What Happens if Someone Dies Without a Will in New Mexico?

Under New Mexico’s inheritance rules, it is considered intestate when a person dies without a validly executed will. In such cases, the deceased’s assets will be managed by the intestate succession rules. 

In the absence of a will, the executor or personal representative of an estate is usually chosen by the court. Most of the time, the executor can be the spouse or an adult child of the deceased. Managing and protecting the estate falls under the purview of this appointed individual. 

Death intestate can happen for various reasons, but to spare the bereaved more grief, it is best to avoid this situation. Probate lawyers or financial consultants with expertise in estate planning are recommended for those preparing their estate.

Only assets subject to probate are affected by intestate succession. The state’s laws do not apply to many substantial assets because they avoid probate. These assets include:

  • Properties transferred to a living trust or in joint tenancy.

  • Payments from life insurance with named beneficiaries.

  • Retirement funds such as IRAs and 401(k)s.

  • Securities in transfer-on-death accounts.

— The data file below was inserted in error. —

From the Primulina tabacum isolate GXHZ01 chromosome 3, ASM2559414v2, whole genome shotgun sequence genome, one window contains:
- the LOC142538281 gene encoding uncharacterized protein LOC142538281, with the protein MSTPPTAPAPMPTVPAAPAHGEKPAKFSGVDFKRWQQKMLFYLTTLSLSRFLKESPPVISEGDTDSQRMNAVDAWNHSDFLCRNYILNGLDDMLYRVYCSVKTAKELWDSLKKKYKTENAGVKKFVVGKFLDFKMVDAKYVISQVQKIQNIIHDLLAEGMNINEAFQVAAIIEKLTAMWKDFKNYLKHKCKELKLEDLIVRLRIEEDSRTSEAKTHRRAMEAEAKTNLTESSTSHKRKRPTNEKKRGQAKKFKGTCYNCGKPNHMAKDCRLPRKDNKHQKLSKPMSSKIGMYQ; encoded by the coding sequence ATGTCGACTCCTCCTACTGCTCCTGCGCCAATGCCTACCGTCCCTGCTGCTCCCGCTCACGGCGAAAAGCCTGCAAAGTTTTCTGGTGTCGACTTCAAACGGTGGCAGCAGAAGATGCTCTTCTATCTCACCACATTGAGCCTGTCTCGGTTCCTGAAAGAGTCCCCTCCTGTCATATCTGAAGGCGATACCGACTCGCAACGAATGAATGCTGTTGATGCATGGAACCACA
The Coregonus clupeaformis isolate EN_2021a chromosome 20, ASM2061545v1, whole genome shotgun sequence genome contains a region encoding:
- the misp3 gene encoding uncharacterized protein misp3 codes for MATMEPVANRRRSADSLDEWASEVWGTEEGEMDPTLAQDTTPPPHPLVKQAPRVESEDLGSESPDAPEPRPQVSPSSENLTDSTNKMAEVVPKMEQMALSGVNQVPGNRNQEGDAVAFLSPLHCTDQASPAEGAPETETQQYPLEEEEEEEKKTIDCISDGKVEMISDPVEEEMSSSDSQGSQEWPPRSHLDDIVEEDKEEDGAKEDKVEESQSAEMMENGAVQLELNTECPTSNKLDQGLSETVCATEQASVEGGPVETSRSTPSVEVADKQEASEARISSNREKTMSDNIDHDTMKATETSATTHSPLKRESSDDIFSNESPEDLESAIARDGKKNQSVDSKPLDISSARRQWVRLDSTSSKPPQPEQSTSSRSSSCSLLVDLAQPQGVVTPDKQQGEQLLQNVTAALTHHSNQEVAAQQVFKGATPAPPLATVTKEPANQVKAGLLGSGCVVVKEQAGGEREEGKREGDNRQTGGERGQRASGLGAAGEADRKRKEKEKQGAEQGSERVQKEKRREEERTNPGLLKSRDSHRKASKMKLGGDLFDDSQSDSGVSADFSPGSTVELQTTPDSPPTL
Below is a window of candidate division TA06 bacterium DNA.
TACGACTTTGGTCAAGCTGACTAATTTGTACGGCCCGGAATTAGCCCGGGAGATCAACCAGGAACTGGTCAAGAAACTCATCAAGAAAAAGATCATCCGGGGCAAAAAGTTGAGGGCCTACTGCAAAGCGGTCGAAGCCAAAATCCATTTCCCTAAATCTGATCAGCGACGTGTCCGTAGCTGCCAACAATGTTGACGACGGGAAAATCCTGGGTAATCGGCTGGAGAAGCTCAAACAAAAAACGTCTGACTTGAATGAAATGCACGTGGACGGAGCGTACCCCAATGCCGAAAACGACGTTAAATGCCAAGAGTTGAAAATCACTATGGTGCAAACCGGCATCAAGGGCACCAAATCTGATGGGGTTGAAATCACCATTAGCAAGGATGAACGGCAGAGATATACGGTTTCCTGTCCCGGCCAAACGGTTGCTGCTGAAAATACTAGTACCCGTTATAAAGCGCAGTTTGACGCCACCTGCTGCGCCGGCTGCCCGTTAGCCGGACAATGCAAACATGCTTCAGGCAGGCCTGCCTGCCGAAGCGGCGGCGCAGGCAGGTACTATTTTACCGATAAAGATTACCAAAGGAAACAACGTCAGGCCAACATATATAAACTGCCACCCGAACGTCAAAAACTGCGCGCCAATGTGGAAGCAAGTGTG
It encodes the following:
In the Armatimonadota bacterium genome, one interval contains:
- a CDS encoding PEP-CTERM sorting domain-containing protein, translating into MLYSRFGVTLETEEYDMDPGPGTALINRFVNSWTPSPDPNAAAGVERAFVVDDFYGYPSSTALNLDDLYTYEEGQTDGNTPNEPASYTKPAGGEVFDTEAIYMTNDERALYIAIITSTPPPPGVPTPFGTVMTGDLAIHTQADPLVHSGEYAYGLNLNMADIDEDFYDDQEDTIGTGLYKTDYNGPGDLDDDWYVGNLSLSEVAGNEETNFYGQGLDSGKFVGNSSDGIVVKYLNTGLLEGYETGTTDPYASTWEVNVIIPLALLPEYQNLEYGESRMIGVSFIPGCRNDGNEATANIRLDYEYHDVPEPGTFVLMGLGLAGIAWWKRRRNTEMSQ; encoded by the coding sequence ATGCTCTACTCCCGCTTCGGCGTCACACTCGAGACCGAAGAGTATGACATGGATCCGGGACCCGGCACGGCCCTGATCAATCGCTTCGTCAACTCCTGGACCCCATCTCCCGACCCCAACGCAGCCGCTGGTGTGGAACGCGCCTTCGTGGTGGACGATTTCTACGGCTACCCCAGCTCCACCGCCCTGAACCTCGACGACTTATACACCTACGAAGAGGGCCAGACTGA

Additional assets not going through intestate succession include payable-on-death bank accounts, automobiles registered with a transfer-on-death title, and real estate with a  transfer-on-death deed. Regardless of the existence of a will, these assets automatically pass on to the remaining joint owner or the designated beneficiary. 

However, these assets can be disbursed following the intestate succession laws if no live beneficiaries are named. Below is a quick guide to who gets what in the intestate succession process:

If a New Mexico resident dies with:

What they are entitled to:

Children but without a spouse or a lawful partner.

The children will, by law, inherit everything.

A spouse or lawful partner but without children.

The spouse gets all the assets.

No spouse or children but with living parents.

The parents inherit the assets.

Living siblings but with no parents, spouse, or children.

The siblings get the inheritance.

A spouse and children.

The spouse gets the entire community property and one-fourth of the separate property.

The children will inherit three-fourths of the separate property.

Spousal Rights

Being a community property state, New Mexico divides assets and debts in a way that makes sense to the parties involved, with the intention of sharing them 50/50. However, it is also an equitable distribution state, which means that if equally dividing the assets does not make sense, then a better plan of action will be created.

When it comes to spousal rights during an intestate succession in New Mexico, the kind of property owned during the marriage determines the surviving spouse’s inheritance rights. Community and separate property are distinct in New Mexico. If an asset is obtained during the marriage, it is referred to as common property, while assets acquired before the marriage are called separate or unique property. On the other hand, gifts or inheritances received by one spouse during the marriage are still considered separate property.